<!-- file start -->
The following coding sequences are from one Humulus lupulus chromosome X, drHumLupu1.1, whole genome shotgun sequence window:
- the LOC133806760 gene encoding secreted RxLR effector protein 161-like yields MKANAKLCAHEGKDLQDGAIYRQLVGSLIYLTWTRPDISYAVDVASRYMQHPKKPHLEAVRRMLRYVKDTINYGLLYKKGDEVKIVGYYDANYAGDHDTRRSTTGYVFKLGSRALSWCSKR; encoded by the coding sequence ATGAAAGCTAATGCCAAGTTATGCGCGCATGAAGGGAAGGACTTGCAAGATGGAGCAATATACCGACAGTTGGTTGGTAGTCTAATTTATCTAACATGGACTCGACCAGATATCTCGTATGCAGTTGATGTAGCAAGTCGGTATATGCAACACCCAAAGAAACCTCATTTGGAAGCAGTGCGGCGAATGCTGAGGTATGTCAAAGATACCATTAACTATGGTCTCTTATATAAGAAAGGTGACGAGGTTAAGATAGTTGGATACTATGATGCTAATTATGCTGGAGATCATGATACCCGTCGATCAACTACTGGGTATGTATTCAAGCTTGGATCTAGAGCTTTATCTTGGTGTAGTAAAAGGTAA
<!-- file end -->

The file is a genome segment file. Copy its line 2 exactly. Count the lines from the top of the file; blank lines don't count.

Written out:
- the LOC133806760 gene encoding secreted RxLR effector protein 161-like yields MKANAKLCAHEGKDLQDGAIYRQLVGSLIYLTWTRPDISYAVDVASRYMQHPKKPHLEAVRRMLRYVKDTINYGLLYKKGDEVKIVGYYDANYAGDHDTRRSTTGYVFKLGSRALSWCSKR; encoded by the coding sequence ATGAAAGCTAATGCCAAGTTATGCGCGCATGAAGGGAAGGACTTGCAAGATGGAGCAATATACCGACAGTTGGTTGGTAGTCTAATTTATCTAACATGGACTCGACCAGATATCTCGTATGCAGTTGATGTAGCAAGTCGGTATATGCAACACCCAAAGAAACCTCATTTGGAAGCAGTGCGGCGAATGCTGAGGTATGTCAAAGATACCATTAACTATGGTCTCTTATATAAGAAAGGTGACGAGGTTAAGATAGTTGGATACTATGATGCTAATTATGCTGGAGATCATGATACCCGTCGATCAACTACTGGGTATGTATTCAAGCTTGGATCTAGAGCTTTATCTTGGTGTAGTAAAAGGTAA